Leon Fu: I was thinking of is maybe you need to incentivize people to do that.

Michael Spruill: You can hire some of these groups where you could have the network cover the costs of these moderators, but again that’s kind of centralized. Therefore, how much is too much.

It’s a fascinating issue we’re all having to deal with in the decentralized community and in cryptocurrencies. For some of these things, the answers to them won’t be clear like decentralized governance and decentralized revenue sources. What are all these things cryptocurrencies are trying to figure out right now?

Leon Fu: What I’m saying is a lot of resources are going to be put to your search engine.

Michael Spruill: It could be resourcing, but it can be very good resourcing.

As you say, the marketplace is very reliant on good search results. With Bazaar, most people don’t want to use it because they can’t even find what they’re looking for. If they focus on fixing that, which I’m sure they’re working on, that’s great.

As you can see, we’re all moving forward in this. we’re going to see they address this issue this way or we’re going to come up with another way. While it could be resource intensive to figure out, I would argue it’s one of the most important things.

Therefore, it would be a very good way of spending resources of a project to figure it out, but that’s going to definitely be a focus.

Tai Zen: The third challenge, which is probably for you Rhino, is the mobile platform.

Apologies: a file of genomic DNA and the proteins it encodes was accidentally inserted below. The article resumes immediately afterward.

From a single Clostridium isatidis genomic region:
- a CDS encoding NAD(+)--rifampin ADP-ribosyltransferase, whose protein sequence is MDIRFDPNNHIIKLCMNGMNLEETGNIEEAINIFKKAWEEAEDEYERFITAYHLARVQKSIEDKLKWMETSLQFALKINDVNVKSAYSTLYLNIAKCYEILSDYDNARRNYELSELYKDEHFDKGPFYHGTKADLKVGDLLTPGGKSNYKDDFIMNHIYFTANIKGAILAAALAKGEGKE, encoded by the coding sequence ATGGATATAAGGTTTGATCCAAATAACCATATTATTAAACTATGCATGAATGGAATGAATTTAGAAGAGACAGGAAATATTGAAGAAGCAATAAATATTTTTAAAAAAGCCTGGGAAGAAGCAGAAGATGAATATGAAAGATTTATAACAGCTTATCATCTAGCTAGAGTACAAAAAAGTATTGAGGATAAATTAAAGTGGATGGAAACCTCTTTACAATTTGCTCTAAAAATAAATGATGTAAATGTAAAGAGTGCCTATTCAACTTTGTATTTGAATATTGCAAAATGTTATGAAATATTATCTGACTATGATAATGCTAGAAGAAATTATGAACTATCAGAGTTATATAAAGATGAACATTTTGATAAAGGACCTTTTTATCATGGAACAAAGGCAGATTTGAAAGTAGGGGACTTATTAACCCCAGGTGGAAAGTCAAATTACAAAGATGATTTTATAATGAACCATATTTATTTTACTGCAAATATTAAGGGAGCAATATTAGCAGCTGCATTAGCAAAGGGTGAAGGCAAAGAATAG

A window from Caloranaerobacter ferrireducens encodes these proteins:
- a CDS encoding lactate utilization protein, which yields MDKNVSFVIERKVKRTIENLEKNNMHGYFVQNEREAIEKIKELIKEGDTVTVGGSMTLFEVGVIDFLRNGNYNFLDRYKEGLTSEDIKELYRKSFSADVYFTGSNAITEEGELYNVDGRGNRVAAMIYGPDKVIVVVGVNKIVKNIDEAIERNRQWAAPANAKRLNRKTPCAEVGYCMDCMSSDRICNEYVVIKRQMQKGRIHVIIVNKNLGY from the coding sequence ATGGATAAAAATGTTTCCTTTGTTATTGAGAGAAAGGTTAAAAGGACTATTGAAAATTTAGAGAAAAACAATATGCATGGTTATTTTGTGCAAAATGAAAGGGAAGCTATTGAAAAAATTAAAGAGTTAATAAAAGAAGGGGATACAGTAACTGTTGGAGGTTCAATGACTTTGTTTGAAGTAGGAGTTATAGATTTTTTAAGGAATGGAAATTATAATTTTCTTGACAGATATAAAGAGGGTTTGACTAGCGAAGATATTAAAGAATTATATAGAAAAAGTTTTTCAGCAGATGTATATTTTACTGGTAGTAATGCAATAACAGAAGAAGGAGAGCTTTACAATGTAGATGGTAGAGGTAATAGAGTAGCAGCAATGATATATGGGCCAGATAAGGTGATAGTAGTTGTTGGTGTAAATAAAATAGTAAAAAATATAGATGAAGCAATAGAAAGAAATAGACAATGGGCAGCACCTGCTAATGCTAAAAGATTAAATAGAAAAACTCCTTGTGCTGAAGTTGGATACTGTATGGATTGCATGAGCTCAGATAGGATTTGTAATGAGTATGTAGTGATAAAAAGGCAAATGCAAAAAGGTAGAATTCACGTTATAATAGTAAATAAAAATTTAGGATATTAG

How will Particl run a mobile platform and remain decentralized? Because from our understanding, Particl needs to run constantly to keep the marketplace listing active. For example, OpenBazaar does not.

Leon Fu: Therefore, you can’t run open OpenBazaar on a mobile platform.

How is Particl going to solve that problem? Because we believe that mobile is the primary computing device right now.

Rhino Mattei: The listings are going to be updated every 2 days, so you pay listing (36:09) to keep your ad active for 2 days, then it could potentially pay extra to keep it active for longer.

Overall, the mobile device will be updated every 2 days to get the latest listings. The listings will be synced to the device. The actual blockchain  On the currency side of it, we’ll be using SPV, so light wallets and the actual listings  It’s the message that is going to be

Leon Fu: You said the mobile device is going to sync for a few days worth of listings. Is that what you mean? If I’m on this iPhone and I want to search Particl, my iPhone has to go download some blocks from the blockchain to get these listings.

Rhino Mattei: It’s not the blockchain itself. It’s just a package of messages to get the data.

Leon Fu: It’s a message based system. The listings are actually messages like an email. Is that what you mean or,

Rhino Mattei: The listings themselves are messages and then they are indexed into the local database.